AAHA-accredited hospitals voluntarily choose to be evaluated on 900 standards in the following areas: quality of care; diagnostic & pharmacy; management; medical records; and facility. Why does this matter to you? Here are a few examples of how AAHA’s standards impact you and your pet.
The Standards developed and published by AAHA are widely accepted as representing those components of veterinary practice that represent high quality care. The Standards are periodically reviewed and updated to ensure that they remain consistent with evolving knowledge and technology.
Accreditation helps veterinary hospitals stay on the leading edge of veterinary medicine and provide the quality and range of services you and your pet deserve.
Beginning Nov. 1, 2013, AAHA-accredited veterinary hospitals or those hospitals aspiring to gain accreditation will be required to anesthetize and intubate all dental patients in order to pass the AAHA accreditation evaluation.
The standard applies to all dental procedures, including dental cleanings, AAHA said.
The announcement of the mandatory standard follows the summer introduction of the 2013 AAHA Dental Care Guidelines for Dogs and Cats, which advocate the use of anesthesia and intubation to conduct more thorough dental work and spare pets from pain during procedures.
“At AAHA, we hold our accredited practices to the highest standard of veterinary excellence. We firmly believe that accredited practices should be practicing the best veterinary medicine,” said Kate Knutson, DVM, 2013-2014 AAHA president. “The Guidelines state that cleaning a companion animal’s teeth without general anesthesia and intubation is unacceptable and below the standard of care.”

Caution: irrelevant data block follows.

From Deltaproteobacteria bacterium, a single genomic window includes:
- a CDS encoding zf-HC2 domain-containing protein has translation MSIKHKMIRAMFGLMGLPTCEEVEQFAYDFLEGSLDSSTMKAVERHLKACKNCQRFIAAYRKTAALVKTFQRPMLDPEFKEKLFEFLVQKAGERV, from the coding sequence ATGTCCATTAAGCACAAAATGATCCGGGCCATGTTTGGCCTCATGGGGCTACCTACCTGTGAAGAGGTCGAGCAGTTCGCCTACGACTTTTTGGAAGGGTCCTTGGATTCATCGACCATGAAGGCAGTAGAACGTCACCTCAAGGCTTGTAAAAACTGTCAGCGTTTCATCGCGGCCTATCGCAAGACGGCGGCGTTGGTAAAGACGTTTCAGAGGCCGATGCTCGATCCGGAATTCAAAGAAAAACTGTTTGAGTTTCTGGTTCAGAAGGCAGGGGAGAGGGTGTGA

According to AAHA, general anesthesia with intubation offers several benefits for veterinary professionals and their patients, including:
- Anesthesia alleviates companion animals’ pain during dental procedures.
- Anesthesia allows veterinarians to probe more deeply under the gum line, where at least 60% of plaque and tartar resides.
- Anesthesia also keeps animals immobilized, which enables veterinarians to take intraoral dental films.
- Intubation during general anesthesia protects the trachea and prevents aspiration of water and oral debris.
According to the American Veterinary Dental College, the organization’s board of directors firmly supports AAHA’s decision to update its dental guidelines and implement the mandatory standard.
“Dental experts agree with and endorse AAHA’s new mandatory guidelines regarding anesthesia and dentistry,” said Jan Bellows, DVM, Dipl. AVDC, ABVP, president of the American Veterinary Dental College.